Long before I pitch up with the locals and grab a cicada-serandaded first glass of wine, hard-earned across maybe thousands of miles of mostly sitting around, I find travel interchanges are the places of possibility and dreams. Wondering what lies at the end of different rail tracks, who everyone is crossing over in the swarming multi levels of routes, what the cab drivers really make of the city they work. Travel brings energy and infrastructure – visceral and material experiences that make it impossible to believe the world could end, or all that could be gone.
Airports never sleep. The refined procedurality that keeps ten thousand planes and a million people in the air around the globe at any one moment
involves trillions of tiny transactions between moving parts, human, engineered, transmitted, cross-checked, practiced. As Chris Hadfield says: “No astronaut launches for space with their fingers crossed – that’s not how we deal with risk.” And he could be speaking for the multi-squillion dollar airline industry by the same token. It’s a century-refined process that laces together a matrix of actions around one key, ostensibly high-risk, mode of transport to translate it into a very low probability of accident, through a million repeatedly ironed-out behavioural and technical creases. It’s freaking amazing, the airline industry alone.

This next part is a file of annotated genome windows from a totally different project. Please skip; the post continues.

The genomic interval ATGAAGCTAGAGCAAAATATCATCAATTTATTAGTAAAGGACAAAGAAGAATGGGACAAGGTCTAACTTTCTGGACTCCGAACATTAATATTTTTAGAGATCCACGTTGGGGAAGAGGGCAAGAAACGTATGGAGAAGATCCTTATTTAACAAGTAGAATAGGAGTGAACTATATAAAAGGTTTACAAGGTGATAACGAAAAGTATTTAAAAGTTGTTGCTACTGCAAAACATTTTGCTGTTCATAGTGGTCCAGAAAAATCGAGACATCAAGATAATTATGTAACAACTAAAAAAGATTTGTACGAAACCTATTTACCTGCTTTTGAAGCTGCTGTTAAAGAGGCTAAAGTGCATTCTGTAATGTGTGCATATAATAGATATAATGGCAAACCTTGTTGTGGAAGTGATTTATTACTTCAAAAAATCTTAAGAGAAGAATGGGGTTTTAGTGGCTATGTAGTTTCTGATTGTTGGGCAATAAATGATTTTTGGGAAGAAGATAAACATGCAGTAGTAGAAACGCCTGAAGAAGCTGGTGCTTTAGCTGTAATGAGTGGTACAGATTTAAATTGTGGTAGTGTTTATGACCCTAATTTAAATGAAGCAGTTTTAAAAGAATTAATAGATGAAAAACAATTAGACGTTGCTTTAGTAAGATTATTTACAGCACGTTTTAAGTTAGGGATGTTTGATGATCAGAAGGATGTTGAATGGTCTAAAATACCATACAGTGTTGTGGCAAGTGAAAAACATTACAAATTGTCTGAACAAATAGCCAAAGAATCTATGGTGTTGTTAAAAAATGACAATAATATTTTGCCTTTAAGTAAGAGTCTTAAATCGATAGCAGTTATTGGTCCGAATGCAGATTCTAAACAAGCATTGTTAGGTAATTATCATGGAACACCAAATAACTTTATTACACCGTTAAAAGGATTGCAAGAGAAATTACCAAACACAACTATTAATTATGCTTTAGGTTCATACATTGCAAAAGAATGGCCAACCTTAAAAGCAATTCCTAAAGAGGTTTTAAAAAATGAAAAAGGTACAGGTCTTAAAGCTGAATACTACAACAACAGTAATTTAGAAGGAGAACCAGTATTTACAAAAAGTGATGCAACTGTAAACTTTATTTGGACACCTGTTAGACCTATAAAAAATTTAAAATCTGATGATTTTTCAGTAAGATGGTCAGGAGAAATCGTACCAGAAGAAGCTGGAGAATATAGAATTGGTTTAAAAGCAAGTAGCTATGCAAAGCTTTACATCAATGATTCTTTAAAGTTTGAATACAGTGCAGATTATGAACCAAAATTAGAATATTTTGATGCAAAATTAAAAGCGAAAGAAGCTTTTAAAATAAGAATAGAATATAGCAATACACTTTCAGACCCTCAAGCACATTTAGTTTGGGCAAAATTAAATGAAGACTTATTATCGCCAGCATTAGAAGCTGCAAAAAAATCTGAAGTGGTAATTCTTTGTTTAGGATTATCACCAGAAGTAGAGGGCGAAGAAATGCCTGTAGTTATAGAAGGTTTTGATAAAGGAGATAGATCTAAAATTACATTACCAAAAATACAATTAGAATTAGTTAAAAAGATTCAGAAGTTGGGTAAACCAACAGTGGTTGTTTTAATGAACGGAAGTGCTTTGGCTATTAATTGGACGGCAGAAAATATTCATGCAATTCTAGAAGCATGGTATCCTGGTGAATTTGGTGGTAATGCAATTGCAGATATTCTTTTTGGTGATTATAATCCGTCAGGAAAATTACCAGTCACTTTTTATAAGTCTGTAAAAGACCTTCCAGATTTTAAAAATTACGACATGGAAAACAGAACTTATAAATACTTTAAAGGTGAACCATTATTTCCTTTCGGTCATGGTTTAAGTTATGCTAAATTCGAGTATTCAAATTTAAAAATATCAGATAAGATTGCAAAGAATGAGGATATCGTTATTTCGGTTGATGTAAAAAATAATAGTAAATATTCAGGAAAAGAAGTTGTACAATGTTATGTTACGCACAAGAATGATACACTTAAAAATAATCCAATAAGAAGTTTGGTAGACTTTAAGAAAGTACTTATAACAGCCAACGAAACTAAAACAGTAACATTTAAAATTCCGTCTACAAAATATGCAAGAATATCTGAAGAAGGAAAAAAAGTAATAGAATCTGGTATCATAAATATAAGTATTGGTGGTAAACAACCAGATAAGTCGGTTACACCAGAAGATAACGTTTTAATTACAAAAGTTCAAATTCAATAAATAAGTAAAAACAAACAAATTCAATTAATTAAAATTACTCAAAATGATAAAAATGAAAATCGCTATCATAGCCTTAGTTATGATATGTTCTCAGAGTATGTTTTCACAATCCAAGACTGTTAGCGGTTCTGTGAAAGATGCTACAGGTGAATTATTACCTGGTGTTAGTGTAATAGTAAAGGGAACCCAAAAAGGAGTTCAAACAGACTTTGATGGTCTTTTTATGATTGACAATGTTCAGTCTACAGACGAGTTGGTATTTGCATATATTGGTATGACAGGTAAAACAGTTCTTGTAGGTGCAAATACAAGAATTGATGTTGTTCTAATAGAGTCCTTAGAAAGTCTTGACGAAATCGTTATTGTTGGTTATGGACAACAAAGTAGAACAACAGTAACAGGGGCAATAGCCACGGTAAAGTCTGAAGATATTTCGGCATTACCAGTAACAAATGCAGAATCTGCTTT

But the whole tourism and travel industry combined does depend on something very similar to the car industry, as we saw in EP25 of Unsee The Future – evocative storytelling. Only, it seems to rely on you doing most of that bit these days.